DIR: Francis Lawrence • WRI: Justin Haythe • PRO: Peter Chernin, David Ready, Jenno Topping, Steven Zaillian • DOP: Jo Willems • ED: Alan Edward Bell • MUS: James Newton Howard • DES: Maria Djurkovic • CAST: Jennifer Lawrence, Joel Egerton, Matthias Schoenaerts
When her ballet career comes to a sudden end, young Dominika (Jennifer Lawrence) finds her home – and care for her sick mother (Joely Richardson) – all at risk, but her creepy Uncle Vanya (Matthias Schoenaerts) has a solution: work for the shadowy Russian security services.
Under the tutelage of the unforgiving Matron (Charlotte Rampling), Dominika joins the latest class of “Sparrows,” a group of men and women taught to use sex as a weapon, and Dominika is a quick learner, not afraid to use her brains, brawn and other assets.
Elsewhere in Moscow, CIA agent Nate Nash (Joel Egerton) sees his ace double-agent nearly exposed, and now it looks like he’s off the case and headed back to the USA – but luckily he gets another shot, and, of course, he’s the first target for Dominika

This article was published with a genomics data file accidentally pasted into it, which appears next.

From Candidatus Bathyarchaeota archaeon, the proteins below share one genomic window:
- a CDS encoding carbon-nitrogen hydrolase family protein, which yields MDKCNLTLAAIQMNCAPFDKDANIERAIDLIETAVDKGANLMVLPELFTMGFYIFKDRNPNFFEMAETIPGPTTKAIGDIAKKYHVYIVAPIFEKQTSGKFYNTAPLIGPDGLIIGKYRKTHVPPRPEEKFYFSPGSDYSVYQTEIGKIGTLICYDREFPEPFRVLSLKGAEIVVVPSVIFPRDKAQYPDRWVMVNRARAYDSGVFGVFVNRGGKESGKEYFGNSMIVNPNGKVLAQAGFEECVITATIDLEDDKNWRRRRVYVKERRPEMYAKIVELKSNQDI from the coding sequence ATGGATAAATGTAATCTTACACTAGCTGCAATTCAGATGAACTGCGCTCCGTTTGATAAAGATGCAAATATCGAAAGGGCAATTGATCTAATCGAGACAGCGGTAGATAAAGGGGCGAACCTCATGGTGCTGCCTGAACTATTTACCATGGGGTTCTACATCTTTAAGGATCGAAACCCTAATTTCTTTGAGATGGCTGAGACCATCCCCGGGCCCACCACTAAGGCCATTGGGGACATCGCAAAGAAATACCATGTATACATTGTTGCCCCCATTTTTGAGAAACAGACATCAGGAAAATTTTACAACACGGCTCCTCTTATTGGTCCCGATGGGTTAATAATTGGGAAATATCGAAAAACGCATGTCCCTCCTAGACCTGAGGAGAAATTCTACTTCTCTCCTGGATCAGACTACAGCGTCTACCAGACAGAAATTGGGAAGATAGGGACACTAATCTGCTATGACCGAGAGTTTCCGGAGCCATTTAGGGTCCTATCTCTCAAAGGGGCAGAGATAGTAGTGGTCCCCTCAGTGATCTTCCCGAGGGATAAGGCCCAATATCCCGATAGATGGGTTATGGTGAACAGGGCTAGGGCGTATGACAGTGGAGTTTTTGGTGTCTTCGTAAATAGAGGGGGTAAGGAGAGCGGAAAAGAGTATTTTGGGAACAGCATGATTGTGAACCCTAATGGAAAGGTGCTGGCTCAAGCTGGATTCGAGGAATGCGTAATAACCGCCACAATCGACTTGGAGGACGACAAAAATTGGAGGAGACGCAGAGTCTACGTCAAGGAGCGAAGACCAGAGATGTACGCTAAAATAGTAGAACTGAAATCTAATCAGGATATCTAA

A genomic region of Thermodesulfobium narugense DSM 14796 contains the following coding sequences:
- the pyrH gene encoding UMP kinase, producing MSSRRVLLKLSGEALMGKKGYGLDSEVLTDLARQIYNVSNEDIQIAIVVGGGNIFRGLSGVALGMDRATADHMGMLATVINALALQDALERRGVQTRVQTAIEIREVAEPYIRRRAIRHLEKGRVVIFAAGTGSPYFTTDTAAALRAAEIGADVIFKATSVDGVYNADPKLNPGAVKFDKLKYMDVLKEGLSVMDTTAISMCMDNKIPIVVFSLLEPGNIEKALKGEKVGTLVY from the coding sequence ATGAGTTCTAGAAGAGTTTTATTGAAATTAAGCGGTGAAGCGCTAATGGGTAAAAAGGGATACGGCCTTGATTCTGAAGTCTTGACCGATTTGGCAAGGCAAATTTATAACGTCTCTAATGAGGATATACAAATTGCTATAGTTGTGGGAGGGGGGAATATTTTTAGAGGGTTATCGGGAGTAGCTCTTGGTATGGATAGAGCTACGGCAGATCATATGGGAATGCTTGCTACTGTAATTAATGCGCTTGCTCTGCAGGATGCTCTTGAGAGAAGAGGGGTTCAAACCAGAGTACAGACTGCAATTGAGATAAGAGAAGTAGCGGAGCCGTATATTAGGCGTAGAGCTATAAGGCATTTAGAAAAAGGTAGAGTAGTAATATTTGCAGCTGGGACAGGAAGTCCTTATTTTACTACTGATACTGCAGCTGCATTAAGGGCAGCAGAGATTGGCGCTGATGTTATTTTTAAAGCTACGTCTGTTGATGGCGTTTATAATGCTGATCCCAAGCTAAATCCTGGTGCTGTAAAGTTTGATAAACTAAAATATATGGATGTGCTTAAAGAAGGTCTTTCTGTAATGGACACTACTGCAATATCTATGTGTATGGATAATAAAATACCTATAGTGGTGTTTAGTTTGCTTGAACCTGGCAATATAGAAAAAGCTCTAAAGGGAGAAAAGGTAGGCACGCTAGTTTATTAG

The pair quickly meet and soon realize exactly what the other is up to, but those sparks seem to be there – so there’s going to be trouble ahead. Then again, who is Dominika loyal to, and will she let her feelings for Nate overcome her love for the Motherland?
Ponderous and lacking the action and thrills we might have expected from such a story, director Lawrence (no relation; though he did helm several of the Hunger Games films) tries hard to make full use of the rather gorgeous Budapest scenery, and the action (or rather not) seems to switch from Vienna to London and more Euro hotspots.
Yes there’s nudity – and more than that, several violent scenes – but the whole tone seems like a 1980s affair, with a standard Russian cartoonish accent from Lawrence, many twists that are confusingly predictable (you’ll NEVER guess who the mole is!) and a subplot involving the sale of a defence system that comes on a series of computer disks (yes, the square disks used 20-30 years ago).
Quite how such an impressive supporting cast was assembled (Jeremy Irons, Ciaran Hinds, Mary-Louise Parker, Douglas Hodge) isn’t clear, but maybe they all thought the adaptation might be a Tinker, Tailor, Solider, Spy-style spin on the book by Jason Matthews.
Sadly, in the century of Bourne, the recent Atomic Blonde (and the ever-present Bond), this Mata Hari idea seems past its sell-by date. Maybe it needed a “B” in the title…
16 (See IFCO for details)
Red Sparrow is released 1st March 2018